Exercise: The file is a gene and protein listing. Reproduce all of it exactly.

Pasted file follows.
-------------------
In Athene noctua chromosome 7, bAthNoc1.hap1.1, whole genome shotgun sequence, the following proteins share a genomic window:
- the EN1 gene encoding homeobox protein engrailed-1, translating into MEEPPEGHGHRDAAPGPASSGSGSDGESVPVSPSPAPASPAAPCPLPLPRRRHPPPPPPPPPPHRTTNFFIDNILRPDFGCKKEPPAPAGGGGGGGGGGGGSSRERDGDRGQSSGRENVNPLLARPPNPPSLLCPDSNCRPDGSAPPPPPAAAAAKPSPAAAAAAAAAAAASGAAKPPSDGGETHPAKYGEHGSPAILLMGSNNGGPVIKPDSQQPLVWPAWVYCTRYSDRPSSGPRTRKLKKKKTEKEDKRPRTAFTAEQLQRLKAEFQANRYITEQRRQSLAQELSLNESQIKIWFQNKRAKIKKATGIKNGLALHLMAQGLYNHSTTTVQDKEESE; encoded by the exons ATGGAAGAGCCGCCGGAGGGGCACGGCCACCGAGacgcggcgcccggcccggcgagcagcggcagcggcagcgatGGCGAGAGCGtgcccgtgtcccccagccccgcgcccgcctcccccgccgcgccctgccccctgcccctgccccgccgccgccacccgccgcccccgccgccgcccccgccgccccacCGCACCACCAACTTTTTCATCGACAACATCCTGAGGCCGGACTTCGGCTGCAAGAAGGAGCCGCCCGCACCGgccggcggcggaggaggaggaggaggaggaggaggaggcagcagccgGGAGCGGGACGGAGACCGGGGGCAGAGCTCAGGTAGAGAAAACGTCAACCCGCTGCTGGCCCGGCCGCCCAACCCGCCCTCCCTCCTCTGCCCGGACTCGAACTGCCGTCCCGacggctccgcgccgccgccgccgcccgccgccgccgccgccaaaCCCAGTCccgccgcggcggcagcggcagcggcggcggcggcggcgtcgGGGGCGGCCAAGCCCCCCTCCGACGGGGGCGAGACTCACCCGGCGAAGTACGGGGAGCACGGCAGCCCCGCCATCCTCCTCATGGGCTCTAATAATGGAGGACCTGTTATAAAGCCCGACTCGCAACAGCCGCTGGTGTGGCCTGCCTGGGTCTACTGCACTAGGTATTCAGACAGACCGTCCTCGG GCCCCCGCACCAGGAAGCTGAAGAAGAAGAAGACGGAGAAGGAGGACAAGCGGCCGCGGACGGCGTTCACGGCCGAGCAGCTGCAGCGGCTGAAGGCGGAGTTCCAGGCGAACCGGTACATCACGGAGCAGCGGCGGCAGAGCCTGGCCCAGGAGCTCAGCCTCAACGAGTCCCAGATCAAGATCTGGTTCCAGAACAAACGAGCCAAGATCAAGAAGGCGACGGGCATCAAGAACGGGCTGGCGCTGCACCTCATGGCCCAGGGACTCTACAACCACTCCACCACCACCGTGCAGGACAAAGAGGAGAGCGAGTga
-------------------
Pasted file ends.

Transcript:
In Athene noctua chromosome 7, bAthNoc1.hap1.1, whole genome shotgun sequence, the following proteins share a genomic window:
- the EN1 gene encoding homeobox protein engrailed-1, translating into MEEPPEGHGHRDAAPGPASSGSGSDGESVPVSPSPAPASPAAPCPLPLPRRRHPPPPPPPPPPHRTTNFFIDNILRPDFGCKKEPPAPAGGGGGGGGGGGGSSRERDGDRGQSSGRENVNPLLARPPNPPSLLCPDSNCRPDGSAPPPPPAAAAAKPSPAAAAAAAAAAAASGAAKPPSDGGETHPAKYGEHGSPAILLMGSNNGGPVIKPDSQQPLVWPAWVYCTRYSDRPSSGPRTRKLKKKKTEKEDKRPRTAFTAEQLQRLKAEFQANRYITEQRRQSLAQELSLNESQIKIWFQNKRAKIKKATGIKNGLALHLMAQGLYNHSTTTVQDKEESE; encoded by the exons ATGGAAGAGCCGCCGGAGGGGCACGGCCACCGAGacgcggcgcccggcccggcgagcagcggcagcggcagcgatGGCGAGAGCGtgcccgtgtcccccagccccgcgcccgcctcccccgccgcgccctgccccctgcccctgccccgccgccgccacccgccgcccccgccgccgcccccgccgccccacCGCACCACCAACTTTTTCATCGACAACATCCTGAGGCCGGACTTCGGCTGCAAGAAGGAGCCGCCCGCACCGgccggcggcggaggaggaggaggaggaggaggaggaggcagcagccgGGAGCGGGACGGAGACCGGGGGCAGAGCTCAGGTAGAGAAAACGTCAACCCGCTGCTGGCCCGGCCGCCCAACCCGCCCTCCCTCCTCTGCCCGGACTCGAACTGCCGTCCCGacggctccgcgccgccgccgccgcccgccgccgccgccgccaaaCCCAGTCccgccgcggcggcagcggcagcggcggcggcggcggcgtcgGGGGCGGCCAAGCCCCCCTCCGACGGGGGCGAGACTCACCCGGCGAAGTACGGGGAGCACGGCAGCCCCGCCATCCTCCTCATGGGCTCTAATAATGGAGGACCTGTTATAAAGCCCGACTCGCAACAGCCGCTGGTGTGGCCTGCCTGGGTCTACTGCACTAGGTATTCAGACAGACCGTCCTCGG GCCCCCGCACCAGGAAGCTGAAGAAGAAGAAGACGGAGAAGGAGGACAAGCGGCCGCGGACGGCGTTCACGGCCGAGCAGCTGCAGCGGCTGAAGGCGGAGTTCCAGGCGAACCGGTACATCACGGAGCAGCGGCGGCAGAGCCTGGCCCAGGAGCTCAGCCTCAACGAGTCCCAGATCAAGATCTGGTTCCAGAACAAACGAGCCAAGATCAAGAAGGCGACGGGCATCAAGAACGGGCTGGCGCTGCACCTCATGGCCCAGGGACTCTACAACCACTCCACCACCACCGTGCAGGACAAAGAGGAGAGCGAGTga